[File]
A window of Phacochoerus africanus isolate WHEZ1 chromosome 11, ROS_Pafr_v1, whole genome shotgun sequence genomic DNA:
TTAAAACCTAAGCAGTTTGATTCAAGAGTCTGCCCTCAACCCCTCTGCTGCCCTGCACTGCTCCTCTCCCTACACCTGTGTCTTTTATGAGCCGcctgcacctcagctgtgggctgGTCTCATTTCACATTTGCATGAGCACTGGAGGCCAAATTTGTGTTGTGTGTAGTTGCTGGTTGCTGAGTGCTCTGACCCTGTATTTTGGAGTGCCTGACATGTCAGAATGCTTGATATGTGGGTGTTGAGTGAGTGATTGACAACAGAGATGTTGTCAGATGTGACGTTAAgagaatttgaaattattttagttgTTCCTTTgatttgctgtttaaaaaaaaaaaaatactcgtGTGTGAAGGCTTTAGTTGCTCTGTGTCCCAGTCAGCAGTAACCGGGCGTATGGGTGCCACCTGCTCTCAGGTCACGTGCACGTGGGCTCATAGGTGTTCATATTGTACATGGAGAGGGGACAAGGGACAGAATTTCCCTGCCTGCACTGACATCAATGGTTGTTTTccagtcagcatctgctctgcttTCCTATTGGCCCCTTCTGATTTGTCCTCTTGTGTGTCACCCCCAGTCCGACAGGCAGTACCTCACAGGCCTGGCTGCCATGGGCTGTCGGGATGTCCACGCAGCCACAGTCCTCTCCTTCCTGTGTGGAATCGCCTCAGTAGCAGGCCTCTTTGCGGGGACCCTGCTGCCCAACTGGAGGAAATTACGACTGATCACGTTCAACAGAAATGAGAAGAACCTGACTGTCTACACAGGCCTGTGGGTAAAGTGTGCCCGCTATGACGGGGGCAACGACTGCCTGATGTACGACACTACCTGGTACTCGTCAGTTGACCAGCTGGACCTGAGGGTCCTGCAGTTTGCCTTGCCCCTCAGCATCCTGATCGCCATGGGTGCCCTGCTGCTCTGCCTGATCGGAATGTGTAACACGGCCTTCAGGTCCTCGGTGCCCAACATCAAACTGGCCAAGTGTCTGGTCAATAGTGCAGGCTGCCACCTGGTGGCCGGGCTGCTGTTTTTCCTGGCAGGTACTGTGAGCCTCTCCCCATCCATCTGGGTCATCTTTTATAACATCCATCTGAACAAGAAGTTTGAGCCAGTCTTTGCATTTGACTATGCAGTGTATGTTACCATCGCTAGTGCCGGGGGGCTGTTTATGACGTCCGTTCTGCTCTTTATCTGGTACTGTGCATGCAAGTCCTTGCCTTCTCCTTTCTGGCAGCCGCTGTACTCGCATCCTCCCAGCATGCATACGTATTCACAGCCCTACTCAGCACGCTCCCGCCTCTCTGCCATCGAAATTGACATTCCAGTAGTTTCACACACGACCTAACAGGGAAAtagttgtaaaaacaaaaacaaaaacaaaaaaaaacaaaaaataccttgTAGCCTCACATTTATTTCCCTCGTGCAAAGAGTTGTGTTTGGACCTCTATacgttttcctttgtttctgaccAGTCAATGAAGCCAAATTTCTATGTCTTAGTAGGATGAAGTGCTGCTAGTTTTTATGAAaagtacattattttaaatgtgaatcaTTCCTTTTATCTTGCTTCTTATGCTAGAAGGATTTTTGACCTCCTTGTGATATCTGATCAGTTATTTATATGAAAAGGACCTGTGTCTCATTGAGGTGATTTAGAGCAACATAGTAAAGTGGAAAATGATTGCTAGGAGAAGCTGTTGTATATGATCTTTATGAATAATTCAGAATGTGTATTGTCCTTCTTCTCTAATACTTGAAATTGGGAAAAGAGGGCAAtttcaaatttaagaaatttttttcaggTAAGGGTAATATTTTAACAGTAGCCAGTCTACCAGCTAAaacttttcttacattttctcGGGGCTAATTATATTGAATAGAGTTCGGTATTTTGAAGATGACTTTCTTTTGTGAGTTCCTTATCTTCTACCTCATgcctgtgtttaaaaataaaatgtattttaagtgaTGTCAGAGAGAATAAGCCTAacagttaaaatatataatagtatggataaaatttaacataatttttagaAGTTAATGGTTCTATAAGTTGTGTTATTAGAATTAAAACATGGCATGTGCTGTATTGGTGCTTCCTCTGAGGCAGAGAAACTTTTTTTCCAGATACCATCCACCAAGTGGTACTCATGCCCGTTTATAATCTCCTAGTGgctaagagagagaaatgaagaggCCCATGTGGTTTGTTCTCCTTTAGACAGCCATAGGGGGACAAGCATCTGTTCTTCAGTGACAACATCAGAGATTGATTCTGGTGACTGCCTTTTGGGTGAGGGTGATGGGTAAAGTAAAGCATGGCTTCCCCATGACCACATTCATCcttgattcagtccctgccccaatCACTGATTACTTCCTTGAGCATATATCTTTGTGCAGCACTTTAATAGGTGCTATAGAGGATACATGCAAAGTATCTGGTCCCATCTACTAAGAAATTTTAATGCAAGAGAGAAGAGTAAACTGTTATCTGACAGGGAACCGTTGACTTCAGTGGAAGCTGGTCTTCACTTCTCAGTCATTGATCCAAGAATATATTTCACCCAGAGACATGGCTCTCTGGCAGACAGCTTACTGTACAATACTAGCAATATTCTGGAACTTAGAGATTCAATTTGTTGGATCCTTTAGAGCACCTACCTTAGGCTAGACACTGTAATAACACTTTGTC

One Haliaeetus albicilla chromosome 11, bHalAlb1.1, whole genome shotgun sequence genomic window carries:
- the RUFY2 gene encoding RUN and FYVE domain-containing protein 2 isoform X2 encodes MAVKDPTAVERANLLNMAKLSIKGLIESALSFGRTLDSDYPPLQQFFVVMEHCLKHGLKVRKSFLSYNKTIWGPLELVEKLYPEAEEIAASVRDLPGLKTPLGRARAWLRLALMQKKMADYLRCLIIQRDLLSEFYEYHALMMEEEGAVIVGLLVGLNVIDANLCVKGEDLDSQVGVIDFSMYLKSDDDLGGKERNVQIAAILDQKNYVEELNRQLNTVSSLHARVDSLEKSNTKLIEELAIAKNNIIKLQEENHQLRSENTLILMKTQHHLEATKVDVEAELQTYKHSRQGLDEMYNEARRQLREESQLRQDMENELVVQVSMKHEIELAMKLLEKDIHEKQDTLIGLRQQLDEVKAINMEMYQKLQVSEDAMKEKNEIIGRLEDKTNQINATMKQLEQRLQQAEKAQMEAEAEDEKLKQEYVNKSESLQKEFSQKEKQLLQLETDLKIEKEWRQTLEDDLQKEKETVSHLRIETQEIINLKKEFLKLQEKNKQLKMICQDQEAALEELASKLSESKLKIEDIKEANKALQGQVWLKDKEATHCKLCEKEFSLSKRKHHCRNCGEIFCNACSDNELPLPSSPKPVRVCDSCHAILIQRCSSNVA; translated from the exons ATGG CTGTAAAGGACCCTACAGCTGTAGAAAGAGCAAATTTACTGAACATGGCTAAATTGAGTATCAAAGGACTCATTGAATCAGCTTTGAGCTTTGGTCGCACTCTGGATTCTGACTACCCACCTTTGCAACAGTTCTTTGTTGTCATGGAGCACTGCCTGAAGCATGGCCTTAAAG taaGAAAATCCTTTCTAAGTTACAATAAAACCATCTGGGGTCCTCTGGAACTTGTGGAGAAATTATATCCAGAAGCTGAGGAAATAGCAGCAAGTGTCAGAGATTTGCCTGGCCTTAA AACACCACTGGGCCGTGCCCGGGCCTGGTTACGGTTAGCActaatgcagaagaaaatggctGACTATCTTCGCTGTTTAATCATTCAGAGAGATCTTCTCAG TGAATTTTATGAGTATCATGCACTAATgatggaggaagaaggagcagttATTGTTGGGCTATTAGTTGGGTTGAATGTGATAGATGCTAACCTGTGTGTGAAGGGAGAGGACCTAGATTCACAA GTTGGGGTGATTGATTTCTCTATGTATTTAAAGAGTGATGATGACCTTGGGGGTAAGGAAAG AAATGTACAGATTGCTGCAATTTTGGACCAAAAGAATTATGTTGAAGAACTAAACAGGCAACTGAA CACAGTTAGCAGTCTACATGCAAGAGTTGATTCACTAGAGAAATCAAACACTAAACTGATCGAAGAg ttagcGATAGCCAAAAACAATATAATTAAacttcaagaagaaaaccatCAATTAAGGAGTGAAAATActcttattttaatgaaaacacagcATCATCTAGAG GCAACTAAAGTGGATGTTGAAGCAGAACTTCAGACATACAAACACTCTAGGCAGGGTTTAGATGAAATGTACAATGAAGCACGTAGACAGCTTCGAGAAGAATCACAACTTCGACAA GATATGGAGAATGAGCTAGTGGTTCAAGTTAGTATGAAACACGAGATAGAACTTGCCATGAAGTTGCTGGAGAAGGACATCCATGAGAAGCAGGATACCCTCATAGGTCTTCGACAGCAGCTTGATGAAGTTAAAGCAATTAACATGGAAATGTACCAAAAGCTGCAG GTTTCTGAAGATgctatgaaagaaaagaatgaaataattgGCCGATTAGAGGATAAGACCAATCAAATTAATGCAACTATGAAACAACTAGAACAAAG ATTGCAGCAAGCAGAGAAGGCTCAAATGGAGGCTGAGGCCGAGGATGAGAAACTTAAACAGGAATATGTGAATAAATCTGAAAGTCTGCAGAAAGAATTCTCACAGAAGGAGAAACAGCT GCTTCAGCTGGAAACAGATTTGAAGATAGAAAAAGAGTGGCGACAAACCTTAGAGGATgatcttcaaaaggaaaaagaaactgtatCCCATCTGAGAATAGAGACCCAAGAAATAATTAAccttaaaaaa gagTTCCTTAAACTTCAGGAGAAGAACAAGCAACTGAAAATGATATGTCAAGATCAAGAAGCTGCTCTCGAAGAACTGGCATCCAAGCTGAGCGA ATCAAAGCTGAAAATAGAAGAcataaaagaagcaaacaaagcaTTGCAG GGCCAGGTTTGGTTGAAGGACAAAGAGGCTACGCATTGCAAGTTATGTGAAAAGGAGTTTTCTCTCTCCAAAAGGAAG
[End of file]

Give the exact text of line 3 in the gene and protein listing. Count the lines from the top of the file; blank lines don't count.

One Haliaeetus albicilla chromosome 11, bHalAlb1.1, whole genome shotgun sequence genomic window carries: